"It helped kill off a lot of bands," adds Shepherd. "It was one more added struggle. You had to make sure you attracted the kind of crowd that drank so you could get gigs."

All the members of the band talk about a couple of early Bumbershoot shows as being turning points because they saw how numerous, and how young, their fans were. "We were shocked," says Cameron. "It was surprising to me to see the age of our crowd at that point and to see how rocking out it was. We had no idea."

The band does talk about those early years with frustration when they remember how hard it was to be from Seattle and get any sort of recognition even in the area. "I remember bands would come to town who were pretty much unknown," recalls Cornell, "and local bands, some with larger followings, would have to open for them. It was just the perception that stuff outside of Seattle is cooler than stuff inside of Seattle, and that Seattle will always look to London, or New York, or San Francisco, or L.A., before it will look in its own backyard."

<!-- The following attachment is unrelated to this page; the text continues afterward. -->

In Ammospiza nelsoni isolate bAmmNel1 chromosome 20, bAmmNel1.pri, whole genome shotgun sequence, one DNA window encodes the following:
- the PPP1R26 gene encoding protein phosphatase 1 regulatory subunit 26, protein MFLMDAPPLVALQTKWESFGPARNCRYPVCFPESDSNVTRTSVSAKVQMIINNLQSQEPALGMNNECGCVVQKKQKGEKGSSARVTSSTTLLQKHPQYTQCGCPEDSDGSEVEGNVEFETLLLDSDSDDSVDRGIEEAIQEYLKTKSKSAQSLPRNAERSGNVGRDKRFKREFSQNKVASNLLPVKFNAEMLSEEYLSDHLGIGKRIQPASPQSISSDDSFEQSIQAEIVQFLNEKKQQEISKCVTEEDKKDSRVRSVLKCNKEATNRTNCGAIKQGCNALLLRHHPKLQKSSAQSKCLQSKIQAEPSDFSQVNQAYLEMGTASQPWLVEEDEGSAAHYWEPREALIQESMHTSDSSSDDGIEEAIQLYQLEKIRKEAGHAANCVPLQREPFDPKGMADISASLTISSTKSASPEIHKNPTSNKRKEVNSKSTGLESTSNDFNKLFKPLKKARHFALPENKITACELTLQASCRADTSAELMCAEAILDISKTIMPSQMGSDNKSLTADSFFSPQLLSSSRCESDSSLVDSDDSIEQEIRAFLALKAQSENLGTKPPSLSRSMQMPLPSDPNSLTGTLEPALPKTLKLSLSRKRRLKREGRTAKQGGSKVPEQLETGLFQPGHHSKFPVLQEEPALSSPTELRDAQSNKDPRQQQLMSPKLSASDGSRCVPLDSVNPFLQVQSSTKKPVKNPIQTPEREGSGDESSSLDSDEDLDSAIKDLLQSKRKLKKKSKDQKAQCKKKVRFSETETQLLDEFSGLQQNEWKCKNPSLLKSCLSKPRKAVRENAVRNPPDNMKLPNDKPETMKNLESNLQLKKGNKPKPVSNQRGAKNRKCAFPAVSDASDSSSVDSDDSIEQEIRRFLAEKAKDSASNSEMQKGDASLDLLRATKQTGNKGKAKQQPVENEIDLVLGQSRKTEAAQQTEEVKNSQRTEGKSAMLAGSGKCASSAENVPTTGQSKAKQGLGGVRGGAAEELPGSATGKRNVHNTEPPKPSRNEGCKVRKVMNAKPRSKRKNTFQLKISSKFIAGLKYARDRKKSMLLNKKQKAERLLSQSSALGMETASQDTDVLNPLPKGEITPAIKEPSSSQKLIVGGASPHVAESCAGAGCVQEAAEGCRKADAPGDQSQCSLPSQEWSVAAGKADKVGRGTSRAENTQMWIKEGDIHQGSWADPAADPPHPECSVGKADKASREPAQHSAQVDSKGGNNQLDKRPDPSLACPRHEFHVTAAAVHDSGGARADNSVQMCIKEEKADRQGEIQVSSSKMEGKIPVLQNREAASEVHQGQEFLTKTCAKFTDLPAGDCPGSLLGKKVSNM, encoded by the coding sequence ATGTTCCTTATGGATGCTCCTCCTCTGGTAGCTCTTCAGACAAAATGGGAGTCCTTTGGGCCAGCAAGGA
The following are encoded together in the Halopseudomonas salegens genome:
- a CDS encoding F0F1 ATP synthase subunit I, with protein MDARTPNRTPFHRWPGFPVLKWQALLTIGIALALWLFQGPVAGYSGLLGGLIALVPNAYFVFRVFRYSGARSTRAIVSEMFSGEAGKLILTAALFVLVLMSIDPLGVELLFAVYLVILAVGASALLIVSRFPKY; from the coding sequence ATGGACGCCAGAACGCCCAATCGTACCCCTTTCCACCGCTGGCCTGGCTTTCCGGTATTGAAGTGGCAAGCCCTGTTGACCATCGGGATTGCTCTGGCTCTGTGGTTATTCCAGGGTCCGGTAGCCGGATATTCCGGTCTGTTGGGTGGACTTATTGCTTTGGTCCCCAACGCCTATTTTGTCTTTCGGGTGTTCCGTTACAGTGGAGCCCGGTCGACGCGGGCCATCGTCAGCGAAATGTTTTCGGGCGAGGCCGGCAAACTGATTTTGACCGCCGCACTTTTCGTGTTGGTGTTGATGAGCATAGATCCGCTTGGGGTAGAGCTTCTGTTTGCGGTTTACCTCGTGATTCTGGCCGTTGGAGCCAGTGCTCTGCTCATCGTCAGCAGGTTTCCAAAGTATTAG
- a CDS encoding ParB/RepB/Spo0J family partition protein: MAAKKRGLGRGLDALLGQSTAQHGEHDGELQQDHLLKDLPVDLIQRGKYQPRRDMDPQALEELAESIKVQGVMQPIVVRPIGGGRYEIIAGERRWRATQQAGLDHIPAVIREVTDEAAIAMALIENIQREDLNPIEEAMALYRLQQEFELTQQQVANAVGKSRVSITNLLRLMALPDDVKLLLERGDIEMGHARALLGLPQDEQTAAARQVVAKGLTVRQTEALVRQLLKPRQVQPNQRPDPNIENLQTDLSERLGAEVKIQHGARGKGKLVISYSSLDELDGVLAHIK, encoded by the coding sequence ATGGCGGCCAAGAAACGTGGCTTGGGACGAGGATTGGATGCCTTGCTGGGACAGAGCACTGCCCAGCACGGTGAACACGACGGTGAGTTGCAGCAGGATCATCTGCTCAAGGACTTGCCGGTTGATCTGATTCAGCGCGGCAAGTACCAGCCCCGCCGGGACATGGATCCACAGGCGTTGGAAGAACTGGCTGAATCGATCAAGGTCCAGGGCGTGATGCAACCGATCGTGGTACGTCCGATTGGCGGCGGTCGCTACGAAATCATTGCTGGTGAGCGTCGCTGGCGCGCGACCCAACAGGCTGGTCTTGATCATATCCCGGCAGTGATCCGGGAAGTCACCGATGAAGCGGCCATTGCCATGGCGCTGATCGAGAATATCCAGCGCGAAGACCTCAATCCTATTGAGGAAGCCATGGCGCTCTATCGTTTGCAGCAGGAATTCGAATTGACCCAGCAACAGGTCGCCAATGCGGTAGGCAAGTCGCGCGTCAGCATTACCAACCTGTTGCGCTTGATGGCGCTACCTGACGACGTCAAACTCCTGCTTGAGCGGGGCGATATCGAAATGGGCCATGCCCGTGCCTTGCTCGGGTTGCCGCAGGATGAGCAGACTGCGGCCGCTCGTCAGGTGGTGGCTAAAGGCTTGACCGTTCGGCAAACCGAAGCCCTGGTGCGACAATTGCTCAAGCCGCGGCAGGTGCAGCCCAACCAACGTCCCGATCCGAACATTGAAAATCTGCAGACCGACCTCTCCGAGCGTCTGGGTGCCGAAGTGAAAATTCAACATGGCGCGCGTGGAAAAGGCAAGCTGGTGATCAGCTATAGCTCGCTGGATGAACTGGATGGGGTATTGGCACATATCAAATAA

Soundgarden's first years on the road only reconfirmed to them what an exciting scene the Northwest had already developed by 1988. "When we first started touring," Cornell remembers, "we were really excited to go to places like New York, San Francisco, Austin and Athens. But we'd get there and check it out and think, this is okay, but things are so much cooler and the scene is so much more vibrant in Seattle where you could go to any club -- and there were only a few then -- but there'd always be someone playing. Even though a good show was only 200 people, it was still a pretty amazing scene. There wasn't the audience at the time to create a larger scene, but there was a consistent audience and we suported each other heavily. Maybe that lack of attention allowed it to germinate more. Maybe that was a good thing."

Cornell says that as the scene started getting notice outside the area, it began to change for the worse. "Once there started being the label attention up here and the international attention, that's when things started taking a big dump. A lot of bands started getting self conscious who weren't getting that attention."

"You had some bands trying to be stranger than necessary just to get attention," says Shepherd. "Without having the inspiration to be strange," adds Cornell.